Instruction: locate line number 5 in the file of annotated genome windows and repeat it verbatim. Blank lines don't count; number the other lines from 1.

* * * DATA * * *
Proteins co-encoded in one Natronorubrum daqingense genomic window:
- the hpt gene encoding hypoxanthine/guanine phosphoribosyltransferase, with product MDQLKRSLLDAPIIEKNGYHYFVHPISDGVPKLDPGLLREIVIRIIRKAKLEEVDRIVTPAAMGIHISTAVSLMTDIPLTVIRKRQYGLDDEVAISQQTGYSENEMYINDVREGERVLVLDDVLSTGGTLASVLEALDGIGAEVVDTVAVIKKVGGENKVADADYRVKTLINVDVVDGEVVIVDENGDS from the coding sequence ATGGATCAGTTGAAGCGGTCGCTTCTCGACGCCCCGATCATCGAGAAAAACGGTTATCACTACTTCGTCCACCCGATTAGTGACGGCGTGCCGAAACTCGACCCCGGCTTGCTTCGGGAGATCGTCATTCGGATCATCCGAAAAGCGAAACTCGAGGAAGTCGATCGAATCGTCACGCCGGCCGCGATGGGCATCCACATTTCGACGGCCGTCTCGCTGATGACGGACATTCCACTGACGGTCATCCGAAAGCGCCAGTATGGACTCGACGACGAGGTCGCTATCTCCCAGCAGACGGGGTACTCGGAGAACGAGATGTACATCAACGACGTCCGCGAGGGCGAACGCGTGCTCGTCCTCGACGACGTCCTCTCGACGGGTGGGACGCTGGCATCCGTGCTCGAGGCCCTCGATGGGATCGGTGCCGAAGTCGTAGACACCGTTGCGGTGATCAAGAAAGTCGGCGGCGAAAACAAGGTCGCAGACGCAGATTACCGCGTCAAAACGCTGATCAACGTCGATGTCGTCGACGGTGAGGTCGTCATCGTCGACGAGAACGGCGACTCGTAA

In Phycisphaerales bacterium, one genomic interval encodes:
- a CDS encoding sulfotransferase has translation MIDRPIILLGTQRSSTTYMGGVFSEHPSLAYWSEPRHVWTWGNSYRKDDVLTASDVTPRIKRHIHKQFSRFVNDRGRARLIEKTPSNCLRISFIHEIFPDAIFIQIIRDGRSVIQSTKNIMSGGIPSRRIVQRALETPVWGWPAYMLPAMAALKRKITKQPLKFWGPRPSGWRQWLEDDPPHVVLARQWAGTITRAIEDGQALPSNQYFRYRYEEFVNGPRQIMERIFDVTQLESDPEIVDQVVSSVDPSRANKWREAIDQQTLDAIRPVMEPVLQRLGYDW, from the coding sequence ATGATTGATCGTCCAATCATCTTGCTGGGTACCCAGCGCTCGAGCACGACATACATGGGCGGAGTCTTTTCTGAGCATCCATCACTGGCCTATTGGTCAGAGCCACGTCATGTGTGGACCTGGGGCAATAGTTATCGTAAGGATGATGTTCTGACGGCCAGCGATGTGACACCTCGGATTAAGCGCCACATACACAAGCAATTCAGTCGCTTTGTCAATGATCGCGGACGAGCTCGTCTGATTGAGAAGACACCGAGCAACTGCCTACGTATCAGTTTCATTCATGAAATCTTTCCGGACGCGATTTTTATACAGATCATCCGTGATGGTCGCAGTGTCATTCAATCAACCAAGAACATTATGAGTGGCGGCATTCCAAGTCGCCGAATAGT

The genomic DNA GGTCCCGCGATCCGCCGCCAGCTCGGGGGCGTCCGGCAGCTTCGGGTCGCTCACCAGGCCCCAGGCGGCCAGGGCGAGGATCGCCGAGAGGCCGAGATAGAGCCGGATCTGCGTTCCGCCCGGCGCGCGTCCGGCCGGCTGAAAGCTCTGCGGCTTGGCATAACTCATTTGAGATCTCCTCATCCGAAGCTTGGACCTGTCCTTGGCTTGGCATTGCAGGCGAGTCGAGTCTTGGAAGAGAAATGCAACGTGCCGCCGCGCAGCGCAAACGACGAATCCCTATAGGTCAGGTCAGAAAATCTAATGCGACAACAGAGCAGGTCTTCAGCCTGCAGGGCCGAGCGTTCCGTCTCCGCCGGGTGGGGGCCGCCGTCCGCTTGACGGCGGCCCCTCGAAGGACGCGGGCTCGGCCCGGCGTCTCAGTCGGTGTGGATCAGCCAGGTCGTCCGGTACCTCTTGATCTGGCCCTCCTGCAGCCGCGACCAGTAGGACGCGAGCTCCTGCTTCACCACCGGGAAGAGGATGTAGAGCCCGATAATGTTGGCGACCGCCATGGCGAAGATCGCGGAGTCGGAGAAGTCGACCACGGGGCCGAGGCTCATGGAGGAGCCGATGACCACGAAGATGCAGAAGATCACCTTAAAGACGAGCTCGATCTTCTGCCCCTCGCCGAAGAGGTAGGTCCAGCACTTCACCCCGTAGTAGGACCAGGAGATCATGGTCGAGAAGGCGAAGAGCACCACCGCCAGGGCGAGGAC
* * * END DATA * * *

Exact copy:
The genomic DNA GGTCCCGCGATCCGCCGCCAGCTCGGGGGCGTCCGGCAGCTTCGGGTCGCTCACCAGGCCCCAGGCGGCCAGGGCGAGGATCGCCGAGAGGCCGAGATAGAGCCGGATCTGCGTTCCGCCCGGCGCGCGTCCGGCCGGCTGAAAGCTCTGCGGCTTGGCATAACTCATTTGAGATCTCCTCATCCGAAGCTTGGACCTGTCCTTGGCTTGGCATTGCAGGCGAGTCGAGTCTTGGAAGAGAAATGCAACGTGCCGCCGCGCAGCGCAAACGACGAATCCCTATAGGTCAGGTCAGAAAATCTAATGCGACAACAGAGCAGGTCTTCAGCCTGCAGGGCCGAGCGTTCCGTCTCCGCCGGGTGGGGGCCGCCGTCCGCTTGACGGCGGCCCCTCGAAGGACGCGGGCTCGGCCCGGCGTCTCAGTCGGTGTGGATCAGCCAGGTCGTCCGGTACCTCTTGATCTGGCCCTCCTGCAGCCGCGACCAGTAGGACGCGAGCTCCTGCTTCACCACCGGGAAGAGGATGTAGAGCCCGATAATGTTGGCGACCGCCATGGCGAAGATCGCGGAGTCGGAGAAGTCGACCACGGGGCCGAGGCTCATGGAGGAGCCGATGACCACGAAGATGCAGAAGATCACCTTAAAGACGAGCTCGATCTTCTGCCCCTCGCCGAAGAGGTAGGTCCAGCACTTCACCCCGTAGTAGGACCAGGAGATCATGGTCGAGAAGGCGAAGAGCACCACCGCCAGGGCGAGGAC